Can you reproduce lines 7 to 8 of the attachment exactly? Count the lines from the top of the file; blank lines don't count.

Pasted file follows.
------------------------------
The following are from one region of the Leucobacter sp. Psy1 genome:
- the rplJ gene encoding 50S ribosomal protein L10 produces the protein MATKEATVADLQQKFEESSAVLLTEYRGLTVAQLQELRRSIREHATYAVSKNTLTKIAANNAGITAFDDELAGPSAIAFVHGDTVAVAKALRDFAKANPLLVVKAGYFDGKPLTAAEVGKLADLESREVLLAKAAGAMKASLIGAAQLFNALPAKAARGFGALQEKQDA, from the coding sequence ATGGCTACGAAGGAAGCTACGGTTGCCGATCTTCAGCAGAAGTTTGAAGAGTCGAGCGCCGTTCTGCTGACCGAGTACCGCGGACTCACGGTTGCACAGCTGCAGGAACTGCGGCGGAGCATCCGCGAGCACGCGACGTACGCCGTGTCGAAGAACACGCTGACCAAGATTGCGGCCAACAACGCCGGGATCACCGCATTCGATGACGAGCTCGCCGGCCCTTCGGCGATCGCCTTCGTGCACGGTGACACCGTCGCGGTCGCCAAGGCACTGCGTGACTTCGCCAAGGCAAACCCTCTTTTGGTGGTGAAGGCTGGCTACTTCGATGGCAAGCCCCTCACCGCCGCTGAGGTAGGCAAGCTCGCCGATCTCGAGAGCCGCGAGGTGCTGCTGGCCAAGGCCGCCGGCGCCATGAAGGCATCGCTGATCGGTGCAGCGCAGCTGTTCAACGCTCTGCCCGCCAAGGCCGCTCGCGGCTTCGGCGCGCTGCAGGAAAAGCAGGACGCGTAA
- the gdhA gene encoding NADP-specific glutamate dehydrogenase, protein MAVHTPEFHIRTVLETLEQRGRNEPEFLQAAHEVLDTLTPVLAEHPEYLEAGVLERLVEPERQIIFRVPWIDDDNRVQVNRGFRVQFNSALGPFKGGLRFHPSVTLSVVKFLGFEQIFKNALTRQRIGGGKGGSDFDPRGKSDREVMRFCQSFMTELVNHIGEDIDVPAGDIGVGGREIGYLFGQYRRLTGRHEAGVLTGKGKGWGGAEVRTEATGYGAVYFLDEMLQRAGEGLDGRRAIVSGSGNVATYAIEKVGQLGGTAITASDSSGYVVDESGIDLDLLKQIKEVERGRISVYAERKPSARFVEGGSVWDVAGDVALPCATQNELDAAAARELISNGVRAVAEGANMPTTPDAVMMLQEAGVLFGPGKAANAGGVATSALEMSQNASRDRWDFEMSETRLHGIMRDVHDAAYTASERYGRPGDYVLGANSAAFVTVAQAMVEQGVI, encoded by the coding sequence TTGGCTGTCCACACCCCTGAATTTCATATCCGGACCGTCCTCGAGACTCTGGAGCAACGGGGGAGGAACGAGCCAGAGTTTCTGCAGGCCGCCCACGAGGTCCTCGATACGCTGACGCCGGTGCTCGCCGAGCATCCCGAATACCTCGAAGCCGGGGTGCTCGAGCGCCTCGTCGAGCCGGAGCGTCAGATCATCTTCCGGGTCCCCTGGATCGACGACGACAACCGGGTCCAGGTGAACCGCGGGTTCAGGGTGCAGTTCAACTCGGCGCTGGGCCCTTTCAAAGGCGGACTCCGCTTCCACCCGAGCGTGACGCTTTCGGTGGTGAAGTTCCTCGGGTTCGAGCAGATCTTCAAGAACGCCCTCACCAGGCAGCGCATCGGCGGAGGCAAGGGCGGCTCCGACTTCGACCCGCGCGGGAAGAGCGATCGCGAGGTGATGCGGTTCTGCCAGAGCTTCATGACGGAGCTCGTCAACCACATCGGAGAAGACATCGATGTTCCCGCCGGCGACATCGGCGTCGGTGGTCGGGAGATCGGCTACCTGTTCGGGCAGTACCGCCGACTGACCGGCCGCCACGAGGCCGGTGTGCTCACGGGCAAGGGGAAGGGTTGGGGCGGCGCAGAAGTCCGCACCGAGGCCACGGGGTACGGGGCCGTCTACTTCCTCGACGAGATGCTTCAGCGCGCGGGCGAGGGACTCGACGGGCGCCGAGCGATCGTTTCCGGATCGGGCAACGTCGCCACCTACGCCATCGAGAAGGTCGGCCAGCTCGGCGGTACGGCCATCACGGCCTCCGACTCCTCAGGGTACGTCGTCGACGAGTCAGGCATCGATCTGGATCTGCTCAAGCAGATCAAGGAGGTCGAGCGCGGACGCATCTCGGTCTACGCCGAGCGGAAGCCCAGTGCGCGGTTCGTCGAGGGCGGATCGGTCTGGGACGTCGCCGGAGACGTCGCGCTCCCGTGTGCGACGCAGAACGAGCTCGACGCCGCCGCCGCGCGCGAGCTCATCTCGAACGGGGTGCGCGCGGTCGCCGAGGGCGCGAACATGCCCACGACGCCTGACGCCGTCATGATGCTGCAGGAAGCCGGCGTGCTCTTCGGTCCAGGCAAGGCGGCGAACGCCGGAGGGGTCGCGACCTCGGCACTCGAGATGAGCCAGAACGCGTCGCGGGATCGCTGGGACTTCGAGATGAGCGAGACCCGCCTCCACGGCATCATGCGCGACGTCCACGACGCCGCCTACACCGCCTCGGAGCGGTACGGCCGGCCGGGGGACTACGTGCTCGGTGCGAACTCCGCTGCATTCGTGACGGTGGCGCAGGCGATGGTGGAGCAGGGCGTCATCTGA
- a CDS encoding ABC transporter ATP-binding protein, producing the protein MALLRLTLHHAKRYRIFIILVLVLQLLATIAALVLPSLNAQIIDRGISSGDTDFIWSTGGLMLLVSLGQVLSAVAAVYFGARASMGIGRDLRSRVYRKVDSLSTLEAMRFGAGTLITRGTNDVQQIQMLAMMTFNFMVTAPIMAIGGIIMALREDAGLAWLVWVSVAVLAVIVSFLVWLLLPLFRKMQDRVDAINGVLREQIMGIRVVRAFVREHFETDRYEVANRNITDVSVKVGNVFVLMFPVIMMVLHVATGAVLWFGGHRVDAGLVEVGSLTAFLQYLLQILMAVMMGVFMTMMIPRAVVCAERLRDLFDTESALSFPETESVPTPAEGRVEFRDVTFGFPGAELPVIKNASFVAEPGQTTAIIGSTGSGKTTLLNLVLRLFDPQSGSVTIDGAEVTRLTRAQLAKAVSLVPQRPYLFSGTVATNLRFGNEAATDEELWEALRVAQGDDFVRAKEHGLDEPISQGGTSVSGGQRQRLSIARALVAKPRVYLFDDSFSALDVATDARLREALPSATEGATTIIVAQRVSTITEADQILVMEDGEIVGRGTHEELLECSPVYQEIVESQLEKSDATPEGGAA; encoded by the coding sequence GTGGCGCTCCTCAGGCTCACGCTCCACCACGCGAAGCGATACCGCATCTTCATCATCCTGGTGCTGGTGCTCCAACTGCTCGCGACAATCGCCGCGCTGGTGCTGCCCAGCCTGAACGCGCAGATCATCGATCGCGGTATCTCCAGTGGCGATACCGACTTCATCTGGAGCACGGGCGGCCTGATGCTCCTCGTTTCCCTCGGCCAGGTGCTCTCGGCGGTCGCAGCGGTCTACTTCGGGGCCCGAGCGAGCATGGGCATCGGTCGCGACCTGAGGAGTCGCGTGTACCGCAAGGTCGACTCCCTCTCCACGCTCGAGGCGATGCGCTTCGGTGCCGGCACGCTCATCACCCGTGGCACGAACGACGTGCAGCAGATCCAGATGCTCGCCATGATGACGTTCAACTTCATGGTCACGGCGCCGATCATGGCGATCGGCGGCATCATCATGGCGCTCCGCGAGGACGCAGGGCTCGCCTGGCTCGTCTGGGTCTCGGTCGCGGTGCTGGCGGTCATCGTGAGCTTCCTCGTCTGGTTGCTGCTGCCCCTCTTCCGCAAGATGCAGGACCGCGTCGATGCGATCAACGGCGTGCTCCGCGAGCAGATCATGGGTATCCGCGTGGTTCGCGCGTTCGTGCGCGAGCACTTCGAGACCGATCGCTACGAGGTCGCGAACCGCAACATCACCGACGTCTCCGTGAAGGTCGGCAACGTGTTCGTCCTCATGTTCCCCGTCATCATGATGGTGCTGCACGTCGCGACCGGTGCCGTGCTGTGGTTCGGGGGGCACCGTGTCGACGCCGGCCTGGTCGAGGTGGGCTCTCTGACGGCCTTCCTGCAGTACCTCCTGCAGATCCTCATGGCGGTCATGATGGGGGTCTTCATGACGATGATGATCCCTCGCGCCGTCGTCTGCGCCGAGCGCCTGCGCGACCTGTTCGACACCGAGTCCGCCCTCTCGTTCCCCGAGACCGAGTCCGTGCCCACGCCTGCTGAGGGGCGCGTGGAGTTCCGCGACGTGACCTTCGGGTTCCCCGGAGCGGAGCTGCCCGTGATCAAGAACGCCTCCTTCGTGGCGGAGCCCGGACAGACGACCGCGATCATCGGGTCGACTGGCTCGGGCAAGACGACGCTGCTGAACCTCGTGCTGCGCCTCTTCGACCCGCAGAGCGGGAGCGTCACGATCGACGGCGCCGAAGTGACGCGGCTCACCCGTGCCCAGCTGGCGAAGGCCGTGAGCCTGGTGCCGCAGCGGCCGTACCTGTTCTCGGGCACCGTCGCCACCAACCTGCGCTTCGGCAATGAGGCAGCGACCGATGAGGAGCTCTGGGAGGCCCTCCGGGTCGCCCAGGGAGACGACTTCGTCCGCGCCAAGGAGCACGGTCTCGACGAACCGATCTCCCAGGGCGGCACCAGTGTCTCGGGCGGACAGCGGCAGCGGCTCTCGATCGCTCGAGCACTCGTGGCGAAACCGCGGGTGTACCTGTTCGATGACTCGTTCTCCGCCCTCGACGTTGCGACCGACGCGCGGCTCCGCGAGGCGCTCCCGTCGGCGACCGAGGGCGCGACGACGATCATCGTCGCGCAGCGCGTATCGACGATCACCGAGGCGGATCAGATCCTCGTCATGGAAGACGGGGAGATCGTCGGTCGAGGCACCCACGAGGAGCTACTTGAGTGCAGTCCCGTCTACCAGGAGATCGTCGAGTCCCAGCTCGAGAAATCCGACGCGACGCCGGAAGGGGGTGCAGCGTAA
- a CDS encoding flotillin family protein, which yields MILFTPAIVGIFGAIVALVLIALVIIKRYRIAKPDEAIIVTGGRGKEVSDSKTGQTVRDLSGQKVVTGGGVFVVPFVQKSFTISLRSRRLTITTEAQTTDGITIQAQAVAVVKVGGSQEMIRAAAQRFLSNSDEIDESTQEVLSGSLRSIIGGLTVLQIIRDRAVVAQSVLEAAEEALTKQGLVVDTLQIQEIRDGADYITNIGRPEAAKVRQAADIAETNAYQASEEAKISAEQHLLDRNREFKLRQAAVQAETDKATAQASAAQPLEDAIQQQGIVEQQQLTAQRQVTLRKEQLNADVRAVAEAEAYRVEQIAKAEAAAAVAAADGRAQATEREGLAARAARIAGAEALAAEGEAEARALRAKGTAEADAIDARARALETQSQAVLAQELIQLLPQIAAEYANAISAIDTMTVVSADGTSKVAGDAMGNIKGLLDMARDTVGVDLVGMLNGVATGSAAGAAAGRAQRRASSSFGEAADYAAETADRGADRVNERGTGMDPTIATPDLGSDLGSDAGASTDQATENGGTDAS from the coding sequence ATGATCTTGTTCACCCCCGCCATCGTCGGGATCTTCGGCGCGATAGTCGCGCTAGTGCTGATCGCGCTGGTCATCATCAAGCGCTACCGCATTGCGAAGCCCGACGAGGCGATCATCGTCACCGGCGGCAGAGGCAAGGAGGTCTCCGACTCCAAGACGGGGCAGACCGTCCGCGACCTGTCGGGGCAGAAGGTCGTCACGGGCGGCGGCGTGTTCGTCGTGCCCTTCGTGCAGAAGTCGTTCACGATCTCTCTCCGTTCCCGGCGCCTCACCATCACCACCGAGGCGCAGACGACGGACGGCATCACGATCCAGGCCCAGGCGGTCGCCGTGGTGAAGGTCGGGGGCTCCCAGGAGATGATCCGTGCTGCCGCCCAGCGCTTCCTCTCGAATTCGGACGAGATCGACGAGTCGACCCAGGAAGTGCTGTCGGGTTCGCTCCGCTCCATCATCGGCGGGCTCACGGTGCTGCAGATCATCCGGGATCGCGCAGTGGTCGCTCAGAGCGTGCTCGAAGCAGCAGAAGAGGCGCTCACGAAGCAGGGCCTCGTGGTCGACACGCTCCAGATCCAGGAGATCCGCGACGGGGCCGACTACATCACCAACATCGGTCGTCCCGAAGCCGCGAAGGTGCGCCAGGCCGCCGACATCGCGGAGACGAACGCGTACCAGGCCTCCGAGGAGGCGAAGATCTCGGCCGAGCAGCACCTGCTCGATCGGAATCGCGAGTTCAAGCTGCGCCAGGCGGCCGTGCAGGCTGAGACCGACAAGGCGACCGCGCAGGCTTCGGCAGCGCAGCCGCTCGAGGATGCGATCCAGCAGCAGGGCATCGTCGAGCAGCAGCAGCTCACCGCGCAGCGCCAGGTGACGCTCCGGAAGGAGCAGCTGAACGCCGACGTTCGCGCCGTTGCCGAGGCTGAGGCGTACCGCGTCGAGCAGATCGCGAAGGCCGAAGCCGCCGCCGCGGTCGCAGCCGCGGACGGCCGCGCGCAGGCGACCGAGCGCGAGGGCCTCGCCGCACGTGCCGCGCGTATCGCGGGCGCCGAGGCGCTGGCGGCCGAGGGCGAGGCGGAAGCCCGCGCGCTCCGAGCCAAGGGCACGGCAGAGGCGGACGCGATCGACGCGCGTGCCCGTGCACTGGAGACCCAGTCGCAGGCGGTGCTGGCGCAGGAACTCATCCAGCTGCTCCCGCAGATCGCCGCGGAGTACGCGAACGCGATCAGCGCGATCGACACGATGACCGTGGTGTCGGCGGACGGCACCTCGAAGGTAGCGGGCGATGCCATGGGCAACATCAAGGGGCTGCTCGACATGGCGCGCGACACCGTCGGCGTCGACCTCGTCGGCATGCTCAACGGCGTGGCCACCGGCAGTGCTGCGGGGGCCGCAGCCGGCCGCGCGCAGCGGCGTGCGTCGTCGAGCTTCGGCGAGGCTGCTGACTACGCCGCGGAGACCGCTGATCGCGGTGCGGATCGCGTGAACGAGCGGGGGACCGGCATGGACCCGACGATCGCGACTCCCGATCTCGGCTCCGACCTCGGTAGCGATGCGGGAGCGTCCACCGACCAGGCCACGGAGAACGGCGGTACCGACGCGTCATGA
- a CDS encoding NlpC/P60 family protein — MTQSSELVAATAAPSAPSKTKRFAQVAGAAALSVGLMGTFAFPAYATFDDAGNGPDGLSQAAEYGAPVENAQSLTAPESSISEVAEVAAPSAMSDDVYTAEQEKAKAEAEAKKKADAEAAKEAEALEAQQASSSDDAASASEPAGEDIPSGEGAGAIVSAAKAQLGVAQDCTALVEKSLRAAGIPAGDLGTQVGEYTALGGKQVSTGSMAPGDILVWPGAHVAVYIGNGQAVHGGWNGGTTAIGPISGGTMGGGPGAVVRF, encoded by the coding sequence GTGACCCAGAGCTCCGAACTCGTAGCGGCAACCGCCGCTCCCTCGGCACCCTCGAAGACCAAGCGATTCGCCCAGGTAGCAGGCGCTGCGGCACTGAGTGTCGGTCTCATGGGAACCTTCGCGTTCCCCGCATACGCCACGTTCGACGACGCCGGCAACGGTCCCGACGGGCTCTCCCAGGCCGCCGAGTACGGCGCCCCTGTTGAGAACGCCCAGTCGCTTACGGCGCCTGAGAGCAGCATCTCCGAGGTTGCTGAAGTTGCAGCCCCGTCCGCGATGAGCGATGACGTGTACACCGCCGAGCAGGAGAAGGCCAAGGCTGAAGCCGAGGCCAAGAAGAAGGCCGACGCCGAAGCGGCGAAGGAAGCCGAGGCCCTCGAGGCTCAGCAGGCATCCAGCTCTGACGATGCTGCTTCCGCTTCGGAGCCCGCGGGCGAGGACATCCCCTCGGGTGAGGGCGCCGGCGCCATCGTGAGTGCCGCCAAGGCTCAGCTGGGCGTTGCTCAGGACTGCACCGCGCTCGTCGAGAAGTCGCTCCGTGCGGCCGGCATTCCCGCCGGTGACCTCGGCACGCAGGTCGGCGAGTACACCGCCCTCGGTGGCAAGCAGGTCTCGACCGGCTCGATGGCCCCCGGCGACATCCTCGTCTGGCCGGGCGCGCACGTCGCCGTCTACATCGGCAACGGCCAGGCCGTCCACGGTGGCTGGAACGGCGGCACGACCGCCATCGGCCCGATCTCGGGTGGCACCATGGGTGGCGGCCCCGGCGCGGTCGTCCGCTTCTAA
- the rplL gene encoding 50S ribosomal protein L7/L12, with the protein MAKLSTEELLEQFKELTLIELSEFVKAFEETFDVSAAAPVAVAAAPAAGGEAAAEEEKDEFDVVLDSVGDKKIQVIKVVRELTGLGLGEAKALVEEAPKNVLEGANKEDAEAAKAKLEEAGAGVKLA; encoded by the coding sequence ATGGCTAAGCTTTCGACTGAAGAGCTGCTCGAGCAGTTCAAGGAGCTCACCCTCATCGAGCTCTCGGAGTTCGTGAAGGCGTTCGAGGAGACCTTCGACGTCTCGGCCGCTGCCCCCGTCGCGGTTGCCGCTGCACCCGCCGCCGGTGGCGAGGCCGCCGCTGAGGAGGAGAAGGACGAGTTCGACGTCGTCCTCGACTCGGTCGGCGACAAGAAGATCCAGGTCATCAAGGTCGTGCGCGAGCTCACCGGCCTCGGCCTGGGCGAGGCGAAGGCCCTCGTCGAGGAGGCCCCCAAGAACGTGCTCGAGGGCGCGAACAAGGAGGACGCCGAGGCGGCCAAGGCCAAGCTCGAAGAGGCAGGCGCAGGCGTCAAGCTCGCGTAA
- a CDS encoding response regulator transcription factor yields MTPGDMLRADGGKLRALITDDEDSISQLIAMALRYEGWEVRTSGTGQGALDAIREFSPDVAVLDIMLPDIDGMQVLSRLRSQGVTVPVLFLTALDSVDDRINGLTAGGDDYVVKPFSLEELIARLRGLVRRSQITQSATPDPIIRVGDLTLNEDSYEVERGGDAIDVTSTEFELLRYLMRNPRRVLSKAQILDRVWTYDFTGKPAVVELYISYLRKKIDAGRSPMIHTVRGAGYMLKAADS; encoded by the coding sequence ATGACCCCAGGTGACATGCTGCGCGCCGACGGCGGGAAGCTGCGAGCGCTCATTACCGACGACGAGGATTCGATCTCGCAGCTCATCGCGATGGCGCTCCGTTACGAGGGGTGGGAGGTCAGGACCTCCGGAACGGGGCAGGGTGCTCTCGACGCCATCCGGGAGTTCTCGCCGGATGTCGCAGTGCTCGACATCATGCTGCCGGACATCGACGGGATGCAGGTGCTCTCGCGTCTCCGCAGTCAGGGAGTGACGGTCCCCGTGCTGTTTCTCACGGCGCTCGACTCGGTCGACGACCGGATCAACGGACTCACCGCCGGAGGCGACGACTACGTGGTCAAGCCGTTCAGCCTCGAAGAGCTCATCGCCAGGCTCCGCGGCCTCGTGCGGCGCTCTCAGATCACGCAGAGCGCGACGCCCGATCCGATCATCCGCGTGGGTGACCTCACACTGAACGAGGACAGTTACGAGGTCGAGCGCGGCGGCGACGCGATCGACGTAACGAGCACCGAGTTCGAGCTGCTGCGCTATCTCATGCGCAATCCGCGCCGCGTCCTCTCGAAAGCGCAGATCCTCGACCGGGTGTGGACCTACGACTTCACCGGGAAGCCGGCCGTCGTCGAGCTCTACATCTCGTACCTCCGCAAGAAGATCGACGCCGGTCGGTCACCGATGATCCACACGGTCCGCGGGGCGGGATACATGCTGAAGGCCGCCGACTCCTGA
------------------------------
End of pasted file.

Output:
- the rplL gene encoding 50S ribosomal protein L7/L12, with the protein MAKLSTEELLEQFKELTLIELSEFVKAFEETFDVSAAAPVAVAAAPAAGGEAAAEEEKDEFDVVLDSVGDKKIQVIKVVRELTGLGLGEAKALVEEAPKNVLEGANKEDAEAAKAKLEEAGAGVKLA; encoded by the coding sequence ATGGCTAAGCTTTCGACTGAAGAGCTGCTCGAGCAGTTCAAGGAGCTCACCCTCATCGAGCTCTCGGAGTTCGTGAAGGCGTTCGAGGAGACCTTCGACGTCTCGGCCGCTGCCCCCGTCGCGGTTGCCGCTGCACCCGCCGCCGGTGGCGAGGCCGCCGCTGAGGAGGAGAAGGACGAGTTCGACGTCGTCCTCGACTCGGTCGGCGACAAGAAGATCCAGGTCATCAAGGTCGTGCGCGAGCTCACCGGCCTCGGCCTGGGCGAGGCGAAGGCCCTCGTCGAGGAGGCCCCCAAGAACGTGCTCGAGGGCGCGAACAAGGAGGACGCCGAGGCGGCCAAGGCCAAGCTCGAAGAGGCAGGCGCAGGCGTCAAGCTCGCGTAA
- a CDS encoding response regulator transcription factor yields MTPGDMLRADGGKLRALITDDEDSISQLIAMALRYEGWEVRTSGTGQGALDAIREFSPDVAVLDIMLPDIDGMQVLSRLRSQGVTVPVLFLTALDSVDDRINGLTAGGDDYVVKPFSLEELIARLRGLVRRSQITQSATPDPIIRVGDLTLNEDSYEVERGGDAIDVTSTEFELLRYLMRNPRRVLSKAQILDRVWTYDFTGKPAVVELYISYLRKKIDAGRSPMIHTVRGAGYMLKAADS; encoded by the coding sequence ATGACCCCAGGTGACATGCTGCGCGCCGACGGCGGGAAGCTGCGAGCGCTCATTACCGACGACGAGGATTCGATCTCGCAGCTCATCGCGATGGCGCTCCGTTACGAGGGGTGGGAGGTCAGGACCTCCGGAACGGGGCAGGGTGCTCTCGACGCCATCCGGGAGTTCTCGCCGGATGTCGCAGTGCTCGACATCATGCTGCCGGACATCGACGGGATGCAGGTGCTCTCGCGTCTCCGCAGTCAGGGAGTGACGGTCCCCGTGCTGTTTCTCACGGCGCTCGACTCGGTCGACGACCGGATCAACGGACTCACCGCCGGAGGCGACGACTACGTGGTCAAGCCGTTCAGCCTCGAAGAGCTCATCGCCAGGCTCCGCGGCCTCGTGCGGCGCTCTCAGATCACGCAGAGCGCGACGCCCGATCCGATCATCCGCGTGGGTGACCTCACACTGAACGAGGACAGTTACGAGGTCGAGCGCGGCGGCGACGCGATCGACGTAACGAGCACCGAGTTCGAGCTGCTGCGCTATCTCATGCGCAATCCGCGCCGCGTCCTCTCGAAAGCGCAGATCCTCGACCGGGTGTGGACCTACGACTTCACCGGGAAGCCGGCCGTCGTCGAGCTCTACATCTCGTACCTCCGCAAGAAGATCGACGCCGGTCGGTCACCGATGATCCACACGGTCCGCGGGGCGGGATACATGCTGAAGGCCGCCGACTCCTGA